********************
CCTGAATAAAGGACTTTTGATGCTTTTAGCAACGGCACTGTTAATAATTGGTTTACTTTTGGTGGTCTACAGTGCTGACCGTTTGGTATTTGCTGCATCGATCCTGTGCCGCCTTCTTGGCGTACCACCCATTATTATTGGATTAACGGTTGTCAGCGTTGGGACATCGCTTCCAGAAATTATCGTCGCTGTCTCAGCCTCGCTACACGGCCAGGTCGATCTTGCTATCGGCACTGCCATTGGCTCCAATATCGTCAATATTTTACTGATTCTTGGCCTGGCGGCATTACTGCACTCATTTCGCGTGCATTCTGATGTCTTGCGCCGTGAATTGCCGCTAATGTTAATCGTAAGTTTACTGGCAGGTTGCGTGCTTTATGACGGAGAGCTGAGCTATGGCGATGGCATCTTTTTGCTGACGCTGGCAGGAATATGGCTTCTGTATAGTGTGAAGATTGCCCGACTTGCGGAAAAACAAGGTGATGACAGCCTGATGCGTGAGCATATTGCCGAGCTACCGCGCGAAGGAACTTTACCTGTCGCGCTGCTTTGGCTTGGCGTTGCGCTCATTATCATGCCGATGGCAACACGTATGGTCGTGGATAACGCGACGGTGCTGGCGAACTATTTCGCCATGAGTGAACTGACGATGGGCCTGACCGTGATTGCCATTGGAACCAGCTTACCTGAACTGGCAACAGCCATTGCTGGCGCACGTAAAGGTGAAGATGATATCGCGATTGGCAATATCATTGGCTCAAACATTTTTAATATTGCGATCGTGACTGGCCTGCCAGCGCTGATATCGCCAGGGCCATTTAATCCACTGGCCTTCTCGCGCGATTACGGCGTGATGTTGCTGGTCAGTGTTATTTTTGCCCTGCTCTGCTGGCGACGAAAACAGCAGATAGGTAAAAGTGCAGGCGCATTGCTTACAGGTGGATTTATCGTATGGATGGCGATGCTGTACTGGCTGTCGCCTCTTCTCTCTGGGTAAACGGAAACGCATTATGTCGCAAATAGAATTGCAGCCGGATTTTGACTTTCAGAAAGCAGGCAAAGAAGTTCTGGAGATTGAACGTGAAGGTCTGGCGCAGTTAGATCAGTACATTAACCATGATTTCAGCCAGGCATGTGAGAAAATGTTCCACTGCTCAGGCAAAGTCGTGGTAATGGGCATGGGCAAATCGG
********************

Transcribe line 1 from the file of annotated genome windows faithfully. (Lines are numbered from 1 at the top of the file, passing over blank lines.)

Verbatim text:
CCTGAATAAAGGACTTTTGATGCTTTTAGCAACGGCACTGTTAATAATTGGTTTACTTTTGGTGGTCTACAGTGCTGACCGTTTGGTATTTGCTGCATCGATCCTGTGCCGCCTTCTTGGCGTACCACCCATTATTATTGGATTAACGGTTGTCAGCGTTGGGACATCGCTTCCAGAAATTATCGTCGCTGTCTCAGCCTCGCTACACGGCCAGGTCGATCTTGCTATCGGCACTGCCATTGGCTCCAATATCGTCAATATTTTACTGATTCTTGGCCTGGCGGCATTACTGCACTCATTTCGCGTGCATTCTGATGTCTTGCGCCGTGAATTGCCGCTAATGTTAATCGTAAGTTTACTGGCAGGTTGCGTGCTTTATGACGGAGAGCTGAGCTATGGCGATGGCATCTTTTTGCTGACGCTGGCAGGAATATGGCTTCTGTATAGTGTGAAGATTGCCCGACTTGCGGAAAAACAAGGTGATGACAGCCTGATGCGTGAGCATATTGCCGAGCTACCGCGCGAAGGAACTTTACCTGTCGCGCTGCTTTGGCTTGGCGTTGCGCTCATTATCATGCCGATGGCAACACGTATGGTCGTGGATAACGCGACGGTGCTGGCGAACTATTTCGCCATGAGTGAACTGACGATGGGCCTGACCGTGATTGCCATTGGAACCAGCTTACCTGAACTGGCAACAGCCATTGCTGGCGCACGTAAAGGTGAAGATGATATCGCGATTGGCAATATCATTGGCTCAAACATTTTTAATATTGCGATCGTGACTGGCCTGCCAGCGCTGATATCGCCAGGGCCATTTAATCCACTGGCCTTCTCGCGCGATTACGGCGTGATGTTGCTGGTCAGTGTTATTTTTGCCCTGCTCTGCTGGCGACGAAAACAGCAGATAGGTAAAAGTGCAGGCGCATTGCTTACAGGTGGATTTATCGTATGGATGGCGATGCTGTACTGGCTGTCGCCTCTTCTCTCTGGGTAAACGGAAACGCATTATGTCGCAAATAGAATTGCAGCCGGATTTTGACTTTCAGAAAGCAGGCAAAGAAGTTCTGGAGATTGAACGTGAAGGTCTGGCGCAGTTAGATCAGTACATTAACCATGATTTCAGCCAGGCATGTGAGAAAATGTTCCACTGCTCAGGCAAAGTCGTGGTAATGGGCATGGGCAAATCGG